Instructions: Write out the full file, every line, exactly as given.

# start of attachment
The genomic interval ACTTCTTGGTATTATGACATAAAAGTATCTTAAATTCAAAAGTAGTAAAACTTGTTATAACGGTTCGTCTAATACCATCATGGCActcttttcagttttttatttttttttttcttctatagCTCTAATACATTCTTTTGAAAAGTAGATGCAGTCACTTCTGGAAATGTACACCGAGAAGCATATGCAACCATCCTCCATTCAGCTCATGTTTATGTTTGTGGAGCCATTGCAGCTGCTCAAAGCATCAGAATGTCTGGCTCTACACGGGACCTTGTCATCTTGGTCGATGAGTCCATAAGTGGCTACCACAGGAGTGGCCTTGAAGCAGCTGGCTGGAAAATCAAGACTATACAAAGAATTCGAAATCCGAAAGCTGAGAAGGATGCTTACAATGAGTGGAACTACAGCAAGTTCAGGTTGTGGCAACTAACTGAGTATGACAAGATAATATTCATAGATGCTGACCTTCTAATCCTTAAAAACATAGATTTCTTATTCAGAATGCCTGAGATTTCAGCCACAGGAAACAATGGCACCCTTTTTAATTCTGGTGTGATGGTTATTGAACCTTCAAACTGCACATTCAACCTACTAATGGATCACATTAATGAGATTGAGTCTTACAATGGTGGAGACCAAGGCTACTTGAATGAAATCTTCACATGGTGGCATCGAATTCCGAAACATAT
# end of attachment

The genomic interval ACTTCTTGGTATTATGACATAAAAGTATCTTAAATTCAAAAGTAGTAAAACTTGTTATAACGGTTCGTCTAATACCATCATGGCActcttttcagttttttatttttttttttcttctatagCTCTAATACATTCTTTTGAAAAGTAGATGCAGTCACTTCTGGAAATGTACACCGAGAAGCATATGCAACCATCCTCCATTCAGCTCATGTTTATGTTTGTGGAGCCATTGCAGCTGCTCAAAGCATCAGAATGTCTGGCTCTACACGGGACCTTGTCATCTTGGTCGATGAGTCCATAAGTGGCTACCACAGGAGTGGCCTTGAAGCAGCTGGCTGGAAAATCAAGACTATACAAAGAATTCGAAATCCGAAAGCTGAGAAGGATGCTTACAATGAGTGGAACTACAGCAAGTTCAGGTTGTGGCAACTAACTGAGTATGACAAGATAATATTCATAGATGCTGACCTTCTAATCCTTAAAAACATAGATTTCTTATTCAGAATGCCTGAGATTTCAGCCACAGGAAACAATGGCACCCTTTTTAATTCTGGTGTGATGGTTATTGAACCTTCAAACTGCACATTCAACCTACTAATGGATCACATTAATGAGATTGAGTCTTACAATGGTGGAGACCAAGGCTACTTGAATGAAATCTTCACATGGTGGCATCGAATTCCGAAACATAT